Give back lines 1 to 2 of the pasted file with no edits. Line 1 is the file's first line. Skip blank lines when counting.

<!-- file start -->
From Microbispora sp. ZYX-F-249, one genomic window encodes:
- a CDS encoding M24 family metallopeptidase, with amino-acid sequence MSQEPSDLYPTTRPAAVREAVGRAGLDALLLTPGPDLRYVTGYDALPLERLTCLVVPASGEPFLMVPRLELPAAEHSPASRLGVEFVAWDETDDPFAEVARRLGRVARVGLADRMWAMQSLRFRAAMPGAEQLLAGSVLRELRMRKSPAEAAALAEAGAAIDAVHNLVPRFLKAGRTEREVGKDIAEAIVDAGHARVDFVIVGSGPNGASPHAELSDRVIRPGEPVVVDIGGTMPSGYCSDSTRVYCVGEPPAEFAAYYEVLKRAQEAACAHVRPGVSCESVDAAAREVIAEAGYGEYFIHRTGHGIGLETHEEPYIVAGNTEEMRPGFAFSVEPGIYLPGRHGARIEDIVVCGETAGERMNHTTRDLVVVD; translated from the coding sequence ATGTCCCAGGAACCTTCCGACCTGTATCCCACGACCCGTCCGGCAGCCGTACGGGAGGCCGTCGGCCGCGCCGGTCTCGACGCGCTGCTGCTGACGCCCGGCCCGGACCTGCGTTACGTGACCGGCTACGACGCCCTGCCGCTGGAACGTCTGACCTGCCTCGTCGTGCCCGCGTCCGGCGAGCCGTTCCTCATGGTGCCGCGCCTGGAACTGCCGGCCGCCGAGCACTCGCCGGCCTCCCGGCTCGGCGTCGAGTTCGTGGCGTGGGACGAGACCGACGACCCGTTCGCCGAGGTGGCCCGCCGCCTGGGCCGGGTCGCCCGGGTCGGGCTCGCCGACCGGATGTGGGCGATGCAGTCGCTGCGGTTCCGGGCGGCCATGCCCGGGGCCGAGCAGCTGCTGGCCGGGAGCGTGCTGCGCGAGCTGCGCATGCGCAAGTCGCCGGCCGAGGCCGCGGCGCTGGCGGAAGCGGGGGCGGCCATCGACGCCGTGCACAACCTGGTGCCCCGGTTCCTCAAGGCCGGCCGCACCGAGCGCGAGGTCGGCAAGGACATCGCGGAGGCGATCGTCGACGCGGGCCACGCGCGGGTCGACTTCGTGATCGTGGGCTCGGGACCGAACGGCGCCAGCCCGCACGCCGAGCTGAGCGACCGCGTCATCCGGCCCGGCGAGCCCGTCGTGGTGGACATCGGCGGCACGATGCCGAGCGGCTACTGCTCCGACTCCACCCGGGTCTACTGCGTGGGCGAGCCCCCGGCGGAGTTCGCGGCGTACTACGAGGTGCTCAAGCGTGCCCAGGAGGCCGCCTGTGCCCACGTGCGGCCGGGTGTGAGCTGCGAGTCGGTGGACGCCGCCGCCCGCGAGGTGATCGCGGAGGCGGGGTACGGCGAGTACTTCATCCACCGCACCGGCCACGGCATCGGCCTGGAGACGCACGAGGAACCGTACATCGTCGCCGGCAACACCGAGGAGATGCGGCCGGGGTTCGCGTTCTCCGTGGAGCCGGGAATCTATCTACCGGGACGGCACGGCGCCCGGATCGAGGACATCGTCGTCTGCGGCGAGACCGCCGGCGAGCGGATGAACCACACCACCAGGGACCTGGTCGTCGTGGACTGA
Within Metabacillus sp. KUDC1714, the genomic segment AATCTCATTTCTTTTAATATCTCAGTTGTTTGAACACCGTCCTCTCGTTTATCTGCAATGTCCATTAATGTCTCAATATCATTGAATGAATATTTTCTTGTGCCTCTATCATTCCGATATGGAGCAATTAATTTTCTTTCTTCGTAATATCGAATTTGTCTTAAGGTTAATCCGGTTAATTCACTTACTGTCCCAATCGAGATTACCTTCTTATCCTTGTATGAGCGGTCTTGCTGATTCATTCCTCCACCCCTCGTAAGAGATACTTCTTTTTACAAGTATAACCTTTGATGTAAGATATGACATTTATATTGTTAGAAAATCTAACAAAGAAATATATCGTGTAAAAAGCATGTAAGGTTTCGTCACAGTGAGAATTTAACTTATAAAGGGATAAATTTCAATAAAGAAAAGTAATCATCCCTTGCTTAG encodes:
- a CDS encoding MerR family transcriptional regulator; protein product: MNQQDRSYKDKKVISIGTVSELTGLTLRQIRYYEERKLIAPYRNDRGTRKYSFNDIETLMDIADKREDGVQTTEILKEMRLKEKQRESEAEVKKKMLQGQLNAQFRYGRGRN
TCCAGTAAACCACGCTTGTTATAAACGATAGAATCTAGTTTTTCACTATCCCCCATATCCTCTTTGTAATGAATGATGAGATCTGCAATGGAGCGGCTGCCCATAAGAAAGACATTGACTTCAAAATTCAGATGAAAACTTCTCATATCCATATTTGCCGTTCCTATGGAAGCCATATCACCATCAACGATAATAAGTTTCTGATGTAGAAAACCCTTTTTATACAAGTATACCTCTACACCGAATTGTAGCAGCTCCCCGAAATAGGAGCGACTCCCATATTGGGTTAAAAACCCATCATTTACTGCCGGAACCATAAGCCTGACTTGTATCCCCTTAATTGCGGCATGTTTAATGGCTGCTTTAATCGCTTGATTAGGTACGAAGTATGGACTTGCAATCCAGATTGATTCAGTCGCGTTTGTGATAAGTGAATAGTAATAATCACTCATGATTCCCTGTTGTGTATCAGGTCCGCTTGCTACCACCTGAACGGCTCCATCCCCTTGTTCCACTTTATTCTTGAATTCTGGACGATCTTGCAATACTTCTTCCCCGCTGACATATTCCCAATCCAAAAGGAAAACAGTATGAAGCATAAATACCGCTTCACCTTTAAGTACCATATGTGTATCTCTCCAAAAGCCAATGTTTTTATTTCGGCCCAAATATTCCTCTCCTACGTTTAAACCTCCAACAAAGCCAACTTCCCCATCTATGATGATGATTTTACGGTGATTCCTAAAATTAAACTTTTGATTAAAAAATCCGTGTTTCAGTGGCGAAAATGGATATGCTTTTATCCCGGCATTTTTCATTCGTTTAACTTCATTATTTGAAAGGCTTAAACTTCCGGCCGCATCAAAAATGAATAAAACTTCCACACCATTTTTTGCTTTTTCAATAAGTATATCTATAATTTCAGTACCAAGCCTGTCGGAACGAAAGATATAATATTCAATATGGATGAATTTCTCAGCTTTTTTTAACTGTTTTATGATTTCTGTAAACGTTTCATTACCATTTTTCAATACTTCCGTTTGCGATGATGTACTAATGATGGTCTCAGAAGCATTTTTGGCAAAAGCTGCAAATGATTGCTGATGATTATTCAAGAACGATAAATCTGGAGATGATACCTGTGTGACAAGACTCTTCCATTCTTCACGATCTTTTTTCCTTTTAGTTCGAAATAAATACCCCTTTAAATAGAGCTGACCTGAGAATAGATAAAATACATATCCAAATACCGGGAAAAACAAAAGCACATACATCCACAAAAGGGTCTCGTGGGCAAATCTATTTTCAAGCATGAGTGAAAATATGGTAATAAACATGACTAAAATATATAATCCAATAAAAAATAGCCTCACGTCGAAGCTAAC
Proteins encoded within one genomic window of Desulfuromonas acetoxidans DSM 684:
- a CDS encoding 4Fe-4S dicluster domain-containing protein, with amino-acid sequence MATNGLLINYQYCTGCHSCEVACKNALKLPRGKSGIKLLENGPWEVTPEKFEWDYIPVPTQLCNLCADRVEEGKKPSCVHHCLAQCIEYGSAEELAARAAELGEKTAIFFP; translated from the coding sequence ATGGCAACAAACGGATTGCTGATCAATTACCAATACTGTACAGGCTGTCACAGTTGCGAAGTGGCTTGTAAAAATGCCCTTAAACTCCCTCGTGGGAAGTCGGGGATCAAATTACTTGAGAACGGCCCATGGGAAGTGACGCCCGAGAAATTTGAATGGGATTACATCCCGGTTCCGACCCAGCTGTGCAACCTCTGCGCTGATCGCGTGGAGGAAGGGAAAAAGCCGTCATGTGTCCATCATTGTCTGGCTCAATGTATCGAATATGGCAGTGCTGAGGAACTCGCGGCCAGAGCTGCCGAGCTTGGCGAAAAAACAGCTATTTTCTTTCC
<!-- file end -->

From Microbispora sp. ZYX-F-249, one genomic window encodes:
- a CDS encoding M24 family metallopeptidase, with amino-acid sequence MSQEPSDLYPTTRPAAVREAVGRAGLDALLLTPGPDLRYVTGYDALPLERLTCLVVPASGEPFLMVPRLELPAAEHSPASRLGVEFVAWDETDDPFAEVARRLGRVARVGLADRMWAMQSLRFRAAMPGAEQLLAGSVLRELRMRKSPAEAAALAEAGAAIDAVHNLVPRFLKAGRTEREVGKDIAEAIVDAGHARVDFVIVGSGPNGASPHAELSDRVIRPGEPVVVDIGGTMPSGYCSDSTRVYCVGEPPAEFAAYYEVLKRAQEAACAHVRPGVSCESVDAAAREVIAEAGYGEYFIHRTGHGIGLETHEEPYIVAGNTEEMRPGFAFSVEPGIYLPGRHGARIEDIVVCGETAGERMNHTTRDLVVVD; translated from the coding sequence ATGTCCCAGGAACCTTCCGACCTGTATCCCACGACCCGTCCGGCAGCCGTACGGGAGGCCGTCGGCCGCGCCGGTCTCGACGCGCTGCTGCTGACGCCCGGCCCGGACCTGCGTTACGTGACCGGCTACGACGCCCTGCCGCTGGAACGTCTGACCTGCCTCGTCGTGCCCGCGTCCGGCGAGCCGTTCCTCATGGTGCCGCGCCTGGAACTGCCGGCCGCCGAGCACTCGCCGGCCTCCCGGCTCGGCGTCGAGTTCGTGGCGTGGGACGAGACCGACGACCCGTTCGCCGAGGTGGCCCGCCGCCTGGGCCGGGTCGCCCGGGTCGGGCTCGCCGACCGGATGTGGGCGATGCAGTCGCTGCGGTTCCGGGCGGCCATGCCCGGGGCCGAGCAGCTGCTGGCCGGGAGCGTGCTGCGCGAGCTGCGCATGCGCAAGTCGCCGGCCGAGGCCGCGGCGCTGGCGGAAGCGGGGGCGGCCATCGACGCCGTGCACAACCTGGTGCCCCGGTTCCTCAAGGCCGGCCGCACCGAGCGCGAGGTCGGCAAGGACATCGCGGAGGCGATCGTCGACGCGGGCCACGCGCGGGTCGACTTCGTGATCGTGGGCTCGGGACCGAACGGCGCCAGCCCGCACGCCGAGCTGAGCGACCGCGTCATCCGGCCCGGCGAGCCCGTCGTGGTGGACATCGGCGGCACGATGCCGAGCGGCTACTGCTCCGACTCCACCCGGGTCTACTGCGTGGGCGAGCCCCCGGCGGAGTTCGCGGCGTACTACGAGGTGCTCAAGCGTGCCCAGGAGGCCGCCTGTGCCCACGTGCGGCCGGGTGTGAGCTGCGAGTCGGTGGACGCCGCCGCCCGCGAGGTGATCGCGGAGGCGGGGTACGGCGAGTACTTCATCCACCGCACCGGCCACGGCATCGGCCTGGAGACGCACGAGGAACCGTACATCGTCGCCGGCAACACCGAGGAGATGCGGCCGGGGTTCGCGTTCTCCGTGGAGCCGGGAATCTATCTACCGGGACGGCACGGCGCCCGGATCGAGGACATCGTCGTCTGCGGCGAGACCGCCGGCGAGCGGATGAACCACACCACCAGGGACCTGGTCGTCGTGGACTGA